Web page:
CDC’s Tips From Former Smokers® Campaign Returns With New Ads
Nation’s first federal tobacco education campaign celebrates 10th year
For Immediate Release: Monday, March 1, 2021
Contact: Media Relations
The Centers for Disease Control and Prevention’s (CDC) Tips From Former Smokers® (Tips®) campaign enters its 10th year today with new ads that encourage people who smoke to quit. The Tips campaign is the nation’s first federally funded tobacco education campaign and has helped more than 1 million U.S. adults to quit smoking and inspired millions more to try to quit. This year’s Tips campaign features ads that will air on national and cable television, online, and streaming radio.
To coincide with the launch of this year’s Tips® campaign CDC is also releasing a special supplementexternal icon, in the American Journal of Preventive Medicine focusing on the role of tobacco quitlines. The studies and articles in the supplement address how quitlines have been able to reach, adapt, tailor, and innovate to serve more than 10 million Americans since 2004.
Researchpdf iconexternal icon shows that emotionally evocative, evidence-based campaigns, like Tips®, are effective in raising awareness about the dangers of smoking and helping people who smoke to quit. These campaigns are even more effective when coupled with quitlines, which provide free, confidential support services to help people quit smoking. Each year when the Tips campaign is aired, there is an immediate and marked spike in calls to 1-800-QUIT-NOW and in visits to the campaign website.
“For nearly a decade the Tips campaign has shown us the impact of living with real-life consequences from smoking,” said CDC Director Rochelle P. Walensky, MD, MPH. “CDC’s longstanding effort to end tobacco use continues to be a public health priority and we remain determined to reduce the number of deaths and prevent chronic diseases that result from tobacco use.”
Emotionally evocative, evidence-based campaign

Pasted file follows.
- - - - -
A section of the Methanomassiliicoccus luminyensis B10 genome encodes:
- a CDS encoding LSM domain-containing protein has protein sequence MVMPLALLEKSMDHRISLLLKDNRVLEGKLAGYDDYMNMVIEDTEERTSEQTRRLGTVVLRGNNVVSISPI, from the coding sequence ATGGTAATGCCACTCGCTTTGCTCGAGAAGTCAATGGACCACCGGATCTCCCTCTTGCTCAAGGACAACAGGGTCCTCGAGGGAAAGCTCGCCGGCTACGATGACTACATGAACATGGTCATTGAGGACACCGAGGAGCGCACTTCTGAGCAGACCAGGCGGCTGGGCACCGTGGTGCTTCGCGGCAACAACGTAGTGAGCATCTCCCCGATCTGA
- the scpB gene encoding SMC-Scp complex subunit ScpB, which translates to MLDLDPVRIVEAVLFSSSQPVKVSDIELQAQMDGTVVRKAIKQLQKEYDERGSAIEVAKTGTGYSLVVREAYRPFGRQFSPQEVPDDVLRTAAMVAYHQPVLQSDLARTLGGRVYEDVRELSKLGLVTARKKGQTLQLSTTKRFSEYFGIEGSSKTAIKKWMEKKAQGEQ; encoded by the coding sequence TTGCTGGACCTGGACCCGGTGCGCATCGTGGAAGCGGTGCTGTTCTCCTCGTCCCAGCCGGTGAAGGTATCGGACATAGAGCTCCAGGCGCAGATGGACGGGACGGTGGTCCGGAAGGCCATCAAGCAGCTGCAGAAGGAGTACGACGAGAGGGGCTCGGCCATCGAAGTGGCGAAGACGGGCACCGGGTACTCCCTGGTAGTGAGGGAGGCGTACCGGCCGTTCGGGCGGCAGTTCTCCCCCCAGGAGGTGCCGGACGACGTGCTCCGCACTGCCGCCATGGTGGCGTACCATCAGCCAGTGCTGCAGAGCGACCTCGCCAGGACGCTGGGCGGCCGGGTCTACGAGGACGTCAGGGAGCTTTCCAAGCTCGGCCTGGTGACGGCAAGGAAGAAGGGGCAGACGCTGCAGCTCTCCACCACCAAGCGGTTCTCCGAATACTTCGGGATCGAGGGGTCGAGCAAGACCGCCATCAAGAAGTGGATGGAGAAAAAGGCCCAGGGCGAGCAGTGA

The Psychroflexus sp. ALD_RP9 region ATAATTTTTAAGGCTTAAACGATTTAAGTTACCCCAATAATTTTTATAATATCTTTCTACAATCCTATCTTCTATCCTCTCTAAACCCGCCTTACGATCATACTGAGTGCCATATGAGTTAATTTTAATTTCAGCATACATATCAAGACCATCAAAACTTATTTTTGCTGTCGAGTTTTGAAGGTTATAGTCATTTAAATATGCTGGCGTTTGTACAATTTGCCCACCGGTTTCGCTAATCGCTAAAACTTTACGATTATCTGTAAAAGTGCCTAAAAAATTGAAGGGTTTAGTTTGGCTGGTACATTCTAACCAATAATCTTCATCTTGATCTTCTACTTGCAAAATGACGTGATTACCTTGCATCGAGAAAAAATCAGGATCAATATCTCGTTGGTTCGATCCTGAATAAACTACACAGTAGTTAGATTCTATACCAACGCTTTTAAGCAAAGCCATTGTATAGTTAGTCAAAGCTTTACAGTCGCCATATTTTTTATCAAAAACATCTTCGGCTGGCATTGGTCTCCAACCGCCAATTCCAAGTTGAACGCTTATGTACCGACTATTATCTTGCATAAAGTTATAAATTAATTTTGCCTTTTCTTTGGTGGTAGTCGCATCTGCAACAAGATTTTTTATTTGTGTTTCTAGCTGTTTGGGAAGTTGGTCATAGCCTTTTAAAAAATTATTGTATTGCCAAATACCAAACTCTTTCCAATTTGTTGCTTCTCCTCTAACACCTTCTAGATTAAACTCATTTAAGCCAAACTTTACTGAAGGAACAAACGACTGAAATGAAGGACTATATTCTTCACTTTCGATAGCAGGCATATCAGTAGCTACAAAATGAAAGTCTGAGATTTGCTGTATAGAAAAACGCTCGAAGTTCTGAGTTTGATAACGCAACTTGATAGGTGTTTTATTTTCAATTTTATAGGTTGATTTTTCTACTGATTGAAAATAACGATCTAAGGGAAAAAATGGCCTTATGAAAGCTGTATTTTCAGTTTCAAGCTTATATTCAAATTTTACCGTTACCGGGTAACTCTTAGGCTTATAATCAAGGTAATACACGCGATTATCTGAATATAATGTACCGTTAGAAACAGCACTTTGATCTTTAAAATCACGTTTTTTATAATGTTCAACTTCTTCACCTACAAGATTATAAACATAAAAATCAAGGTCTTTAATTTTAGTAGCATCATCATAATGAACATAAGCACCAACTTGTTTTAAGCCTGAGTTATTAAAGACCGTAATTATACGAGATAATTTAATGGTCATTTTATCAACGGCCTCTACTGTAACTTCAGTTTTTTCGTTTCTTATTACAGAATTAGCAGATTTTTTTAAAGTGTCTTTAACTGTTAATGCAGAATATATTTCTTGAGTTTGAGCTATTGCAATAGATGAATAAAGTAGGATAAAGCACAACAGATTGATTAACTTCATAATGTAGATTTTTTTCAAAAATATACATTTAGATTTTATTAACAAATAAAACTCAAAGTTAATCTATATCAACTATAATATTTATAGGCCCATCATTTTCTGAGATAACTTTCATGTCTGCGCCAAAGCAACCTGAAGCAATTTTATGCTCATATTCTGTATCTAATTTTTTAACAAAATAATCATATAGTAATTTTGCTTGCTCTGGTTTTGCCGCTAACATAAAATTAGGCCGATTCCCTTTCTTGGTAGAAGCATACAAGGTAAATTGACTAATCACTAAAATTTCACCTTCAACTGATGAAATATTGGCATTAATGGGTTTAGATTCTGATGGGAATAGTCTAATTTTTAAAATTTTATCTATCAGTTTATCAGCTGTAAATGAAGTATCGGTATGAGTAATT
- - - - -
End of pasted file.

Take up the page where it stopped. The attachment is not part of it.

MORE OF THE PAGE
Through the campaign, people share compelling stories about their smoking-related diseases and disabilities and the toll these conditions have taken on them and their loved ones. The new 2021 Tips ads include:
- Tonya M., 49, who suffered from heart failure at age 38. Tonya had open-heart surgery and had a battery-operated heart pump installed.
- Denise H., 66, who cares for her husband, Brian H., 65, who suffers from heart disease, chronic obstructive pulmonary disease (COPD), and lung cancer—all caused by smoking.
- Asaad M., 25, who cares for his mother, Leah M., 52, who suffers from colorectal cancer due to smoking.
In addition to the new ads, we will continue to run existing ads that highlight a variety of health conditions. This includes ads that feature participants who smoked and have COPD, emphasizing the fact that smoking can cause lung illnesses and make them worse.
“We are so thankful to all the brave Tips campaign participants who, through the years, have shared their powerful stories about the toll cigarette smoking has taken on them and their loved ones,” said Karen Hacker, MD, MPH, director of CDC’s National Center for Chronic Disease Prevention and Health Promotion. “Their stories continue to save lives by inspiring people to quit smoking.”
Cost-effective Tips campaign saves lives and dollars
In addition to the harm it causes to peoples’ lives, cigarette smoking also has a significant impact on the U.S. economy. Smoking costs more than $300 billion a year, including nearly $170 billion in direct medical care for adults and more than $156 billion in lost productivity.
Mass-reach health education campaigns, like Tips, help people quit smoking, improve their health, and reduce healthcare spending. A recently published studyexternal icon showed that during 2012–2018, the Tips campaign helped prevent an estimated 129,000 early deaths and helped save an estimated $7.3 billion in smoking-related healthcare costs. Every $3,800 spent on the Tips campaign between 2012–2018 prevented an early death.
Cigarette smoking remains the single largest cause of preventable disease and death in the United States, killing more than 480,000 Americans each year. For every American who dies from a smoking-related disease, about 30 more suffer at least one serious illness from smoking.
The adverse effects of smoking are clear and well-documented. Smoking harms nearly every organ in the human body and increases the risk of more severe illness from COVID-19. Quitting smoking is beneficial at any age. For more information on the Tips campaign, including profiles of former smokers, other campaign resources and links to the ads, visit CDC.gov/Tips.
U.S. DEPARTMENT OF HEALTH AND HUMAN SERVICESexternal icon
CDC works 24/7 protecting America’s health, safety and security. Whether disease start at home or abroad, are curable or preventable, chronic or acute, or from human activity or deliberate attack, CDC responds to America’s most pressing health threats. CDC is headquartered in Atlanta and has experts located throughout the United States and the world.